I read this article yesterday, Does it matter if students can’t write? at the Financial Times. I say, yes it matters.
I’m not the greatest writer. I have no books to my credit, so far, only a blog where I have written 2.5 million words over a 6.5 year period. Oh, and my lost writings at RealMoney. Contact me if you can get them back.
I never thought I would write so much when I was young. I was a math & science guy. That said, I was one of three guys who managed the creation of the top yearbook in the nation in 1979, as evaluated by two separate judging committees. We had talented copy editors, of which I was not one of them.
Today, when most writing is short cycle, and we find proofreading errors in even the best publications, we tend to deprecate writing. I want to explain why learning to write clearly is important.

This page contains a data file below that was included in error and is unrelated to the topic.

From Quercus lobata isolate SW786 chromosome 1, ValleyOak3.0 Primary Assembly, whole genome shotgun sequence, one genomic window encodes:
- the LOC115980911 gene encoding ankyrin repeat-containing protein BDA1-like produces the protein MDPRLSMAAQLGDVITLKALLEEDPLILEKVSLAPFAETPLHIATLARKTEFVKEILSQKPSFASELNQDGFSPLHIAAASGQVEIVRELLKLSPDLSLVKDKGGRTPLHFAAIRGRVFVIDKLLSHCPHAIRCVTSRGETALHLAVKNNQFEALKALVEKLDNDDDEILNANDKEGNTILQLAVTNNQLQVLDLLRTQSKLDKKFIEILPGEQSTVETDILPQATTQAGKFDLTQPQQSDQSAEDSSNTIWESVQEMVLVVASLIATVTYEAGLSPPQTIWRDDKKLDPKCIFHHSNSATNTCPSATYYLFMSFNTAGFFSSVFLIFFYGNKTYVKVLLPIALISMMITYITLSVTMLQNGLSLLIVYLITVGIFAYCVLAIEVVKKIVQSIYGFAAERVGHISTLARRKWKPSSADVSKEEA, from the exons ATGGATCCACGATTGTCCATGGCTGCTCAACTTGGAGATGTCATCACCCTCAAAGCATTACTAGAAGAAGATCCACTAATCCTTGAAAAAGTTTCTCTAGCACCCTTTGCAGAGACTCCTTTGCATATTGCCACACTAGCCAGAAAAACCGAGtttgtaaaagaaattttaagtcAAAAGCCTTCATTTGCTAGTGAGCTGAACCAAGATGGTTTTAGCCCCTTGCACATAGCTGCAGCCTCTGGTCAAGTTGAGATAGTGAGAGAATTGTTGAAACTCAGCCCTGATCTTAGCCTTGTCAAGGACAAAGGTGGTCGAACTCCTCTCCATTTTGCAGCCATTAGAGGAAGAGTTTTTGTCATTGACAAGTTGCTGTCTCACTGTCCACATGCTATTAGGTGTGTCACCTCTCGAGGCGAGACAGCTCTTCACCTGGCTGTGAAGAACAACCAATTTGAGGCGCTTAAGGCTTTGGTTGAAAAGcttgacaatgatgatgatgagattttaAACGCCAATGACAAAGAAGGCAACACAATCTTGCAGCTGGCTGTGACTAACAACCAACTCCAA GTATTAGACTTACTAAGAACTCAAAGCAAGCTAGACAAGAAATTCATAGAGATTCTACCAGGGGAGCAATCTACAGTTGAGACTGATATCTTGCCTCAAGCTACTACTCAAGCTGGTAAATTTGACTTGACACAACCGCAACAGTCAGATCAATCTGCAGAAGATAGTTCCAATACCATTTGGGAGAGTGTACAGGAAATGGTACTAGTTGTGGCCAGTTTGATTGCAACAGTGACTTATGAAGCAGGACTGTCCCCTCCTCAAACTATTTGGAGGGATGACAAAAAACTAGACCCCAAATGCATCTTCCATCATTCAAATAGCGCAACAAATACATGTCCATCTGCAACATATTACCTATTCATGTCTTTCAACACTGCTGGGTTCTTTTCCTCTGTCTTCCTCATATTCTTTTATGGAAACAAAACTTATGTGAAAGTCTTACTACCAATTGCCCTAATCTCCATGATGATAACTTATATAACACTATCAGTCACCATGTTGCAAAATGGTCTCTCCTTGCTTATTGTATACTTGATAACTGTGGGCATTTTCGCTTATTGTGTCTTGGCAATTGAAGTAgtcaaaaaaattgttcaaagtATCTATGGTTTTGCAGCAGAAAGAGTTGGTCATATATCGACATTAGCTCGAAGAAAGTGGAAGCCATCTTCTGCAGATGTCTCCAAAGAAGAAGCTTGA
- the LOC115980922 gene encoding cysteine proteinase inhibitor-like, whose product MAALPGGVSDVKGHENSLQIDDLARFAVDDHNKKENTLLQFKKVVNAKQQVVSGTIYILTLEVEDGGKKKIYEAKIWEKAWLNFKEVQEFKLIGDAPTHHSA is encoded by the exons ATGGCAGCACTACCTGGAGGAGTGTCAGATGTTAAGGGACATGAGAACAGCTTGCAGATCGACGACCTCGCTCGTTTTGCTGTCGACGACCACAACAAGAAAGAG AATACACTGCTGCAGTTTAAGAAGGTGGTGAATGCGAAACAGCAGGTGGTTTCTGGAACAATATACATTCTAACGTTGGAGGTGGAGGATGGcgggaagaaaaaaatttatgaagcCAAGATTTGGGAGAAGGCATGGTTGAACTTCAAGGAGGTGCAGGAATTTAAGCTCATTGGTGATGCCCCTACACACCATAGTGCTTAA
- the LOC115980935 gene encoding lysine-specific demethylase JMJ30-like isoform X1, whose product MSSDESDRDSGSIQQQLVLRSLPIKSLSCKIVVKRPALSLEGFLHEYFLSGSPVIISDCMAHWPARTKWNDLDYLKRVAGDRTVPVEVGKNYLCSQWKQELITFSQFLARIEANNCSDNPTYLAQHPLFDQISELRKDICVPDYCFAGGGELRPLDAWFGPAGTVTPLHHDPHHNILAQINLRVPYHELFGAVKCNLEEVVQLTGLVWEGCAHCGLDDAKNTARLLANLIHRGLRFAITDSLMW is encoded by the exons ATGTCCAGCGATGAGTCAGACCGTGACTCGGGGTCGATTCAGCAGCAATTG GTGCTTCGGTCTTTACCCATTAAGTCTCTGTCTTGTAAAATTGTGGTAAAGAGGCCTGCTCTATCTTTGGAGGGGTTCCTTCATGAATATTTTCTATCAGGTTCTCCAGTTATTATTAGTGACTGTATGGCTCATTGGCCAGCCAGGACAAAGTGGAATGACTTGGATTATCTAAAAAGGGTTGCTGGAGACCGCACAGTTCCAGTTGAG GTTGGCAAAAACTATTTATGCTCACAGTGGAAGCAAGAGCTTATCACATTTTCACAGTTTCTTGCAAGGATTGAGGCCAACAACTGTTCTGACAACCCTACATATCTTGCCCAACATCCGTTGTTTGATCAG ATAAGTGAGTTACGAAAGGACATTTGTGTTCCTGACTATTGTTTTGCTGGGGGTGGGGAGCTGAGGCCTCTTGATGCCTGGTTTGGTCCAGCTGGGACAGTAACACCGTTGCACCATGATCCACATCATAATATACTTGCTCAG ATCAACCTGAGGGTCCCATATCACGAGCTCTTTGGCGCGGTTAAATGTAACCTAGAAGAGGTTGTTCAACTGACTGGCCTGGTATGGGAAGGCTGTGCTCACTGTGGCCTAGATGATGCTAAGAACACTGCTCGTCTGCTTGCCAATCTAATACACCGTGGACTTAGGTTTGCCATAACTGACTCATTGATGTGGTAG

If you want to show that you can evaluate qualitative data well, you must be able to write well. Good ability to write shows that you can evaluate the softer data that is often more important than the raw numbers.
Qualitative reasoning is as scarce as quantitative reasoning. Being able to express it in a structured way, so that most can understand it takes skills in writing.
Thus I would say to all:
- Learn math and science.
- Learn reading and writing
- Together, they are more powerful than separate. I am glad I have both skills. Skills in both can be developed, if you are patient.
So apply yourself to learning. After all, that is one reason why God created man. (For that, read Ecclesiastes… and if you don’t get it, email me.)